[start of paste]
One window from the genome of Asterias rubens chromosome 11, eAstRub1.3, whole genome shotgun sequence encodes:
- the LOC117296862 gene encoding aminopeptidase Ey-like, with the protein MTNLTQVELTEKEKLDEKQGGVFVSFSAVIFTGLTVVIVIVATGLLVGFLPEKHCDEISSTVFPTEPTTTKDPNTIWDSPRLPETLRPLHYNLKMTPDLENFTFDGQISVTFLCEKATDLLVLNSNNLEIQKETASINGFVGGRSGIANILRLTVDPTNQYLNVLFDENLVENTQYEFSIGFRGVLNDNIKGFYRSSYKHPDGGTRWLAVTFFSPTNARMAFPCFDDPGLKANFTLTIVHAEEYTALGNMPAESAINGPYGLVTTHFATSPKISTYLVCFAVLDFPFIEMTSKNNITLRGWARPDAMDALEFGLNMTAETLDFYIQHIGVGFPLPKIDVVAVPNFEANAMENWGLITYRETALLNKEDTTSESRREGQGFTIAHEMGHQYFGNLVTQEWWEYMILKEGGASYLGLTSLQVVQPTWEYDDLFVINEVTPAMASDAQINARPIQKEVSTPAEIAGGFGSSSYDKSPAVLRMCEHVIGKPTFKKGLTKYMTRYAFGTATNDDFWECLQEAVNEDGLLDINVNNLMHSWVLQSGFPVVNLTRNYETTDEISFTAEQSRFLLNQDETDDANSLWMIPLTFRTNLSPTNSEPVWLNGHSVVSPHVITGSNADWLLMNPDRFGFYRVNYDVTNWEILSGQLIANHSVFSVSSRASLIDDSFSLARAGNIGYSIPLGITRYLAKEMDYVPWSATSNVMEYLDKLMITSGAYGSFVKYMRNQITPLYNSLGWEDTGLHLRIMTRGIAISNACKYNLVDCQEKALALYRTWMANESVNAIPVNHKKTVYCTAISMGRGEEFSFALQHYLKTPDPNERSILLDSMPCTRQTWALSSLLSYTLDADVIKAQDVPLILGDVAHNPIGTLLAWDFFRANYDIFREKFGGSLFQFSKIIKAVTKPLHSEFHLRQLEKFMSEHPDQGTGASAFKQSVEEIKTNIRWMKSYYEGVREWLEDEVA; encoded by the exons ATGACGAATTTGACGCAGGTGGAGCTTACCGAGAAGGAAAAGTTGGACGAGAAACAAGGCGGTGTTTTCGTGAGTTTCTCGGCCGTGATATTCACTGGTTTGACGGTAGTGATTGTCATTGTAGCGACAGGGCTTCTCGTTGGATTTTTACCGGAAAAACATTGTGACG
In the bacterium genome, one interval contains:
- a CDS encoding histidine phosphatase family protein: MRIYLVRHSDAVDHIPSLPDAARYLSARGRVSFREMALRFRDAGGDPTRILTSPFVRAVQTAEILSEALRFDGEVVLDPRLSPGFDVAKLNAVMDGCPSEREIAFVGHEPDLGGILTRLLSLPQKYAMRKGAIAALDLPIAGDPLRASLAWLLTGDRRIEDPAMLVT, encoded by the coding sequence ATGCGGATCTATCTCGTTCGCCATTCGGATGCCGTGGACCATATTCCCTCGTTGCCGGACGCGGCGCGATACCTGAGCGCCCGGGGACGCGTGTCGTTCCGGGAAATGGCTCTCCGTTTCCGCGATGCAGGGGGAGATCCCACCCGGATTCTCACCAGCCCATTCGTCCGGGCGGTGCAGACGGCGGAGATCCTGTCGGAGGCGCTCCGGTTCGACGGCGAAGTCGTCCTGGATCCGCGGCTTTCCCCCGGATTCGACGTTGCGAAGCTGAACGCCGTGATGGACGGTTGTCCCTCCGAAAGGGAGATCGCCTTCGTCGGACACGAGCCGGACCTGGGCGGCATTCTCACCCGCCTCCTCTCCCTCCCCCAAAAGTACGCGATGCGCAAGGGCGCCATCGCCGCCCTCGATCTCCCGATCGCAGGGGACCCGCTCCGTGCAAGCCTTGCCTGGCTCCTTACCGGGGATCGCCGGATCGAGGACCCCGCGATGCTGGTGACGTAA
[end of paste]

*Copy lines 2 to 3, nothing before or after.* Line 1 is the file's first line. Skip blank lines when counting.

- the LOC117296862 gene encoding aminopeptidase Ey-like, with the protein MTNLTQVELTEKEKLDEKQGGVFVSFSAVIFTGLTVVIVIVATGLLVGFLPEKHCDEISSTVFPTEPTTTKDPNTIWDSPRLPETLRPLHYNLKMTPDLENFTFDGQISVTFLCEKATDLLVLNSNNLEIQKETASINGFVGGRSGIANILRLTVDPTNQYLNVLFDENLVENTQYEFSIGFRGVLNDNIKGFYRSSYKHPDGGTRWLAVTFFSPTNARMAFPCFDDPGLKANFTLTIVHAEEYTALGNMPAESAINGPYGLVTTHFATSPKISTYLVCFAVLDFPFIEMTSKNNITLRGWARPDAMDALEFGLNMTAETLDFYIQHIGVGFPLPKIDVVAVPNFEANAMENWGLITYRETALLNKEDTTSESRREGQGFTIAHEMGHQYFGNLVTQEWWEYMILKEGGASYLGLTSLQVVQPTWEYDDLFVINEVTPAMASDAQINARPIQKEVSTPAEIAGGFGSSSYDKSPAVLRMCEHVIGKPTFKKGLTKYMTRYAFGTATNDDFWECLQEAVNEDGLLDINVNNLMHSWVLQSGFPVVNLTRNYETTDEISFTAEQSRFLLNQDETDDANSLWMIPLTFRTNLSPTNSEPVWLNGHSVVSPHVITGSNADWLLMNPDRFGFYRVNYDVTNWEILSGQLIANHSVFSVSSRASLIDDSFSLARAGNIGYSIPLGITRYLAKEMDYVPWSATSNVMEYLDKLMITSGAYGSFVKYMRNQITPLYNSLGWEDTGLHLRIMTRGIAISNACKYNLVDCQEKALALYRTWMANESVNAIPVNHKKTVYCTAISMGRGEEFSFALQHYLKTPDPNERSILLDSMPCTRQTWALSSLLSYTLDADVIKAQDVPLILGDVAHNPIGTLLAWDFFRANYDIFREKFGGSLFQFSKIIKAVTKPLHSEFHLRQLEKFMSEHPDQGTGASAFKQSVEEIKTNIRWMKSYYEGVREWLEDEVA; encoded by the exons ATGACGAATTTGACGCAGGTGGAGCTTACCGAGAAGGAAAAGTTGGACGAGAAACAAGGCGGTGTTTTCGTGAGTTTCTCGGCCGTGATATTCACTGGTTTGACGGTAGTGATTGTCATTGTAGCGACAGGGCTTCTCGTTGGATTTTTACCGGAAAAACATTGTGACG
In the bacterium genome, one interval contains: